Agriculture_Markets
Andrew M. Cuomo, Governor | Richard A. Ball, Commissioner
 
 

Inspection

Inspections take place where food is produced, shipped, processed, or sold to check compliance with food safety and labeling laws. The potential hazard of the food or the process determines how many inspections are done annually.

Approximately 115 Food Inspectors working statewide in the Division of Food Safety and Inspection conduct inspections in approximately 28,000 food establishments which include grocery stores, supermarkets, manufacturing/processing plants, beverage plants, food warehouses, wholesale bakeries, and food salvage dealers.

Food inspectors routinely collect food samples and send them to the State Food Laboratory for analysis. However, they are empowered to seize food or seek a court order closing a facility when a violation found during an inspection warrants immediate public safety action.

At the Grocery Store…

Food Inspectors routinely inspect grocery stores throughout the state to check sanitary conditions, food preparation procedures, and storage conditions, as well as compliance with licensing, pricing, labeling, and point-of-purchase advertising regulations. It is always a practice to collect samples of fresh, in-store packaged and processed food and send them to the State Food Lab for analysis. Inspectors also make investigatory visits, many of which are prompted by consumer complaints.

Regardless of the initial purpose of the inspection, if the inspector’s eyes or nose detects anything out of order during the visit, the inspection will broaden. Any infractions of the law will trigger enforcement action. Food Inspectors are quick to spot insanitary meat grinders, meat or milk cases which are too warm, unsafe soup or salad handling procedures, and soggy "frozen" vegetables. Evidence of rodent or insect activity at the store will bring enforcement, as will inaccurate record-keeping and improper facilities to allow employees to practice good personal hygiene.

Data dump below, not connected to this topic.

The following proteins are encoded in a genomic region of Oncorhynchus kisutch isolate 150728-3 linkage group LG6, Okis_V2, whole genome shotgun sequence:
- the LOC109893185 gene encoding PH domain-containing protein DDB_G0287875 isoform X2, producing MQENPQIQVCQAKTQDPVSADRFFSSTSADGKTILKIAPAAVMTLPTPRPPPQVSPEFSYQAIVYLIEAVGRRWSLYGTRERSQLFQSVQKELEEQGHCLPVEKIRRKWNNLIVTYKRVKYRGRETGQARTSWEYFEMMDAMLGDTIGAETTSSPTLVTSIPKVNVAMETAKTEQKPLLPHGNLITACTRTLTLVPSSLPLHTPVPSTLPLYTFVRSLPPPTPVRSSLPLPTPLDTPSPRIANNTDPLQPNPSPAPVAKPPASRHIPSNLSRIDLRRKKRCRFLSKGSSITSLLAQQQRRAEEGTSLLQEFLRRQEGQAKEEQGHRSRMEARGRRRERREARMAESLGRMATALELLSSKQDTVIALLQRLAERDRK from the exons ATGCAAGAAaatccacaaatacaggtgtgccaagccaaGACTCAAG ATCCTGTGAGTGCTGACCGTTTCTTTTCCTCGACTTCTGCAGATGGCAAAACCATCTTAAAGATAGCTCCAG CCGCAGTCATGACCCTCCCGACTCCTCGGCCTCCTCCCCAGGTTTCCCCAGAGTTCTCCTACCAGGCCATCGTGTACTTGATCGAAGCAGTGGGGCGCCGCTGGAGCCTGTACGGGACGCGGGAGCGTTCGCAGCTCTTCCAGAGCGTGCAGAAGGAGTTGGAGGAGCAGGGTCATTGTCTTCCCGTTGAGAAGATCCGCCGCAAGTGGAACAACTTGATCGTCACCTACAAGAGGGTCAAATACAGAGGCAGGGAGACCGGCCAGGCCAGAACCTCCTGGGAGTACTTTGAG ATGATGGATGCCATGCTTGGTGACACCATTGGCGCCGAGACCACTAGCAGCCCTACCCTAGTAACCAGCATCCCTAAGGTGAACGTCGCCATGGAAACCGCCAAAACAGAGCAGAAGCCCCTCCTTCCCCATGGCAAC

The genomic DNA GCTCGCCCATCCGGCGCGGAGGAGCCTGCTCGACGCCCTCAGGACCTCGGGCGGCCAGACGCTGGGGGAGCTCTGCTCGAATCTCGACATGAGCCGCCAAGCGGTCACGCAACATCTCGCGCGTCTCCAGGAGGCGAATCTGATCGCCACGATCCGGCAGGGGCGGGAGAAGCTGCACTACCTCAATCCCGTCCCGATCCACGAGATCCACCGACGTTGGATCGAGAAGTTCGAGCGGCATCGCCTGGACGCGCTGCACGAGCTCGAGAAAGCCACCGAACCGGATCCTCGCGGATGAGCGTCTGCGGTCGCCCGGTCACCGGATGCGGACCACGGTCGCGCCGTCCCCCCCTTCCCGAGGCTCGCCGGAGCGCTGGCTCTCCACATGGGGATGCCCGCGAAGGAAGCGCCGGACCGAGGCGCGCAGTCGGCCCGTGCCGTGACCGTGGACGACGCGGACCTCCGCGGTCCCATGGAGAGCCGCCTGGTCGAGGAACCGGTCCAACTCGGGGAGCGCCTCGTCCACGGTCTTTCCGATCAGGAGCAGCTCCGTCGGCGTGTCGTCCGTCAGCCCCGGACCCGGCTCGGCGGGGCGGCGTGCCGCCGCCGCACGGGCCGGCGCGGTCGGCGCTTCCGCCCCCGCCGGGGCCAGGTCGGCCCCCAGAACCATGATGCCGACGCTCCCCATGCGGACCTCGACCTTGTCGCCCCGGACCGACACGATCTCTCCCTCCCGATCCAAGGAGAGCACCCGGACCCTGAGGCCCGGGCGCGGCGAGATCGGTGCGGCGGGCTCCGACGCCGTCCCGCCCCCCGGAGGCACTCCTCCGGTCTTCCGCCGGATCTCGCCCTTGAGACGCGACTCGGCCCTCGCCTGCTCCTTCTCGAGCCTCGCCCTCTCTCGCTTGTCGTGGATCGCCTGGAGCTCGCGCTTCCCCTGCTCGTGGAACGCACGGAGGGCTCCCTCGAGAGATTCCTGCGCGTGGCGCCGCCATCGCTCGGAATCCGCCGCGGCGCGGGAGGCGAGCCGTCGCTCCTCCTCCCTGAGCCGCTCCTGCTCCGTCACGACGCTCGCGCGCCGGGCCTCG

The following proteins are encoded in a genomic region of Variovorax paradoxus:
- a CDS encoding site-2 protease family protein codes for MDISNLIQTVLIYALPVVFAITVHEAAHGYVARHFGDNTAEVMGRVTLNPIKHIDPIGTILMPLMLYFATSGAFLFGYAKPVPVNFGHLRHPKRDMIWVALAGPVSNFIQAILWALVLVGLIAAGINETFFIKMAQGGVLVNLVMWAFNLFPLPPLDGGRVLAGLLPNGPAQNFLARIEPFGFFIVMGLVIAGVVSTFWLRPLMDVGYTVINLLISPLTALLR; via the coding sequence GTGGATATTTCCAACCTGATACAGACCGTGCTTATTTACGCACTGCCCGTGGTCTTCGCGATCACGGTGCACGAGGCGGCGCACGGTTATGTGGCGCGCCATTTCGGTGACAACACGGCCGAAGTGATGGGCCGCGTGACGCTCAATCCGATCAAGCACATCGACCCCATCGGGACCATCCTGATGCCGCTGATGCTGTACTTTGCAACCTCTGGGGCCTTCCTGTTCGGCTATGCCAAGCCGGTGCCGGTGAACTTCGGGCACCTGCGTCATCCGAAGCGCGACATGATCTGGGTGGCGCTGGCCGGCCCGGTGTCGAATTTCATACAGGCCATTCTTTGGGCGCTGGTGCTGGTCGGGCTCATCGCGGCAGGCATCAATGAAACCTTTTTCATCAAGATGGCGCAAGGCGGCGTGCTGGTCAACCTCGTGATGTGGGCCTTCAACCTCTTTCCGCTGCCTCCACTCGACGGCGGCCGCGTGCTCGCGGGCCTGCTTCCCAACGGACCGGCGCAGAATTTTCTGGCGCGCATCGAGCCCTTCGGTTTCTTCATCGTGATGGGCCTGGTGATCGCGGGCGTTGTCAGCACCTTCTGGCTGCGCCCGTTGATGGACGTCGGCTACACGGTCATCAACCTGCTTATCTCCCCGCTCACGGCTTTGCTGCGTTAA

When warranted, inspectors can place entire food shipments under seizure until diagnostic testing is complete and the inspector either clears the food for sale, puts some condition on its sale, or orders it held for destruction following a Hearing. "Traceback" investigations to other points in the food distribution system (i.e. producer or processor) may also be initiated. For example, when the New York State Department of Health investigated a Salmonella enteritidis outbreak caused by contaminated raw shelled eggs, Division Inspectors assisted in tracing problem eggs back to producers in other states. These producers are then prohibited from shipping any more eggs into New York State until their flocks have been tested and found to be free of Salmonella enteritidis.

At the Warehouse…

Licensing, sanitation, and storage conditions are the main focus of inspections at the 2,400 warehouses located throughout New York State. Food Inspectors make sure licenses are in force and conduct visual inspections of the physical plant to establish that it is in good condition, clean, dry, and free of animal or insect infestation. They check refrigeration equipment, take air temperature readings, look for evidence of spoilage, and collect food samples for physical, chemical, and microbiological analyses. When violations occur, enforcement action is taken, including food seizures.

There are approximately 2,800 food processing facilities in New York State. Once again, inspectors verify licensing and check for proper sanitary conditions. Since fresh food is undergoing change here, the process and equipment used are under close scrutiny. For example, raw fish is shipped to a smokehouse operation for processing. Salting or brining, heating, and finished product temperature are critical to product safety so inspection of these process operation as critical control points is very thorough. Violations can result in immediate plant closure through summary license suspensions or injunction actions brought in New York State courts.